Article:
Our reading today begins with a genealogy of those retuning from exile. The Chronicler talks about the history written in the books of Kings, and reminds the remnant that they were exiled because of their disobedience to God (9:1). In verse 2, the writer is sure to emphasize that the land they were returning to is rightfully theirs because it was granted by God (“dwell again in their possessions“). In verse 3, we see that Israelites descended from more than Judah lived in the nation of Judah.
In the first eight chapters, the writer chronicled the genealogies by starting with the fathers and moving through generations through their offspring. In verse 4, he begins to work the other way by starting with that current generation and moving back through generations past. This is tying in the present with the past for the returnees. He goes as far back as Judah (v. 4), Phinehas and Eleazar (whom the Lord was with – v. 20), and David and Samuel (v. 22). In verses 28-34 he tells of the duties of the Levites. This ends the lists of genealogies.
In verse 35, while an abridged genealogy of Saul is presented, what the Chronicler is doing is starting his story. He begins the history of the returning Jews with the monarchy. He will tell the story all the way up until the decree to return (2 Chr 36:22-23). But Saul is considered just a precursor to David, so we get a brief history, not of his life and reign, but of his death.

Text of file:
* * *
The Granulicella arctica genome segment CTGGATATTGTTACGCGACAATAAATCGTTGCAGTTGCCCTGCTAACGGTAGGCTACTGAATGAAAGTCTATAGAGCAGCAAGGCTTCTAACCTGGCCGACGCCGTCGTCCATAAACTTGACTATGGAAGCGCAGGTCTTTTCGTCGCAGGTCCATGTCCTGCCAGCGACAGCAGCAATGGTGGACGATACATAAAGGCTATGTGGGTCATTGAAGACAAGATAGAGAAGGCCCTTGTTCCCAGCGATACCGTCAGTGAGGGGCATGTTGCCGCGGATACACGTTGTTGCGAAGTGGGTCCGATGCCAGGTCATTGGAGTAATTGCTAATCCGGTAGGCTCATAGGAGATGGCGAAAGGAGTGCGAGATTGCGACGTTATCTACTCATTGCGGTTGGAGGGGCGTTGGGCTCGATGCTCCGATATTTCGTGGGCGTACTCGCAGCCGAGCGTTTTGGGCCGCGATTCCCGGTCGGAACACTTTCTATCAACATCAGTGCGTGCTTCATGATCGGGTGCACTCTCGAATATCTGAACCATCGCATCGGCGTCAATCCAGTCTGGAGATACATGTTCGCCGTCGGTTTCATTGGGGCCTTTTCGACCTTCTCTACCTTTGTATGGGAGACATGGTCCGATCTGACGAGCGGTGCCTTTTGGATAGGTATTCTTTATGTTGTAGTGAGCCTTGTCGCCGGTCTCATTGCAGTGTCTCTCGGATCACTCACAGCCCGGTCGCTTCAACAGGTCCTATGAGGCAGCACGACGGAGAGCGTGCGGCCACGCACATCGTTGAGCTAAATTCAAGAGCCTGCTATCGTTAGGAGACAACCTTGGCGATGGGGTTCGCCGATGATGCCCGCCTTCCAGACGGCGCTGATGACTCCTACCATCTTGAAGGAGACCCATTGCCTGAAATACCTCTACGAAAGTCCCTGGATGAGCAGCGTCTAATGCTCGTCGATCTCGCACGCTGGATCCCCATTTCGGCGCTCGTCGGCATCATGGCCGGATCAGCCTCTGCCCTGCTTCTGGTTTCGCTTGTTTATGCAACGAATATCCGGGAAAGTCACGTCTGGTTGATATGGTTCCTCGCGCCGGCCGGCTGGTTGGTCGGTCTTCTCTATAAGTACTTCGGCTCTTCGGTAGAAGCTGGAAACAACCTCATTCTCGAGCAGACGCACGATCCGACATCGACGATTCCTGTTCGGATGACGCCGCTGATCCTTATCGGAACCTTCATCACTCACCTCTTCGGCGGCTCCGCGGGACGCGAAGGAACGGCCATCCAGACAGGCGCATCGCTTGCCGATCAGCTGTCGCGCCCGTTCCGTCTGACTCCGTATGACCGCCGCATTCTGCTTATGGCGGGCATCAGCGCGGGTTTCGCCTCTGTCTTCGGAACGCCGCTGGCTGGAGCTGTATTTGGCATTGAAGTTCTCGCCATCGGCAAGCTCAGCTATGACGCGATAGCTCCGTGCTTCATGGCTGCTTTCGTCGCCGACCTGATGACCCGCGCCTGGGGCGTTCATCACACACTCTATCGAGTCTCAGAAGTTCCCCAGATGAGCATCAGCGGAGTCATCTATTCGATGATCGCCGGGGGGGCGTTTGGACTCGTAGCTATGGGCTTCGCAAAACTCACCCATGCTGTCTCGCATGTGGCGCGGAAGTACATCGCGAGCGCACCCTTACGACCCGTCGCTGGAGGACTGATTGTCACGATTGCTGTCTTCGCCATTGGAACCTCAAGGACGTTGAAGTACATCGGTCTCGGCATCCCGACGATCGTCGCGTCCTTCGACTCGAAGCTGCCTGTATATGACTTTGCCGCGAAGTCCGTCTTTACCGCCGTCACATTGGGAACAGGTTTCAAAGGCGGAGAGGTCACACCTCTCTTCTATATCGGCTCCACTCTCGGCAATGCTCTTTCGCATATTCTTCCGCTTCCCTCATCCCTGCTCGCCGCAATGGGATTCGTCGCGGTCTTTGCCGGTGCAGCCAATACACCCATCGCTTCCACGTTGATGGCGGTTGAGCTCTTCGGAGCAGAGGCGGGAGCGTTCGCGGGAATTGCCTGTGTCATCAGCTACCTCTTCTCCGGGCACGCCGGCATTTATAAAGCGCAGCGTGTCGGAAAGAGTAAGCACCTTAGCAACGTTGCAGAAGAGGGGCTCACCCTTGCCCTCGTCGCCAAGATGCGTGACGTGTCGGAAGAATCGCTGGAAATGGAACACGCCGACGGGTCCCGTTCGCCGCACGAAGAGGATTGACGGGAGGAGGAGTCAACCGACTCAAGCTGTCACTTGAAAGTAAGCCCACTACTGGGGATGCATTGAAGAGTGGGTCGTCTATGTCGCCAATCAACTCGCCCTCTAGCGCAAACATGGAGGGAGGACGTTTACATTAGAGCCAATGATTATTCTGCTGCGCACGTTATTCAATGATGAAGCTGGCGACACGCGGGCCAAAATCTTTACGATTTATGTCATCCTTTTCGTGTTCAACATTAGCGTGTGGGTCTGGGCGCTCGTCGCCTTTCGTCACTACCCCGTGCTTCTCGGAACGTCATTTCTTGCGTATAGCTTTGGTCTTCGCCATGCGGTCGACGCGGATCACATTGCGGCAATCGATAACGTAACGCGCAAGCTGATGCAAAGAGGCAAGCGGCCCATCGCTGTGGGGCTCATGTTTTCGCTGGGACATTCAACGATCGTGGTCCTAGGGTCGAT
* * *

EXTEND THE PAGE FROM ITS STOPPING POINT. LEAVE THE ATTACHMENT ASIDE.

Chapter 10 recounts the events that close the book of 1 Samuel. Note in 10:9 that the writer skips the part about the Philistines cutting off the head of Saul (1 Sam 31:9). The writer is relying on his readers having some knowledge of the history of Israel from the books of Samuel and Kings. Much like the Gospel writers of the New Testament, the writers goal is not to repeat in detail what has already been written, but is seeking to tell of the same events from a different point of view.
And right away we see that this is written from a very priestly, very Judahite, very pro-David point of view, because the writer is sure to point out that Saul died because of his sin (v. 13). He disobeyed the command of God (1 Sam 13:8-14). He consulted a medium (1 Sam 28:7-20). Because of these things, God put him to death. What was recorded in vv. 1-12 was the sovereign work of God! But more importantly, David becoming king was the sovereign work of God. From the Chronicler’s point of view, these two verses summarize the book of 1 Samuel.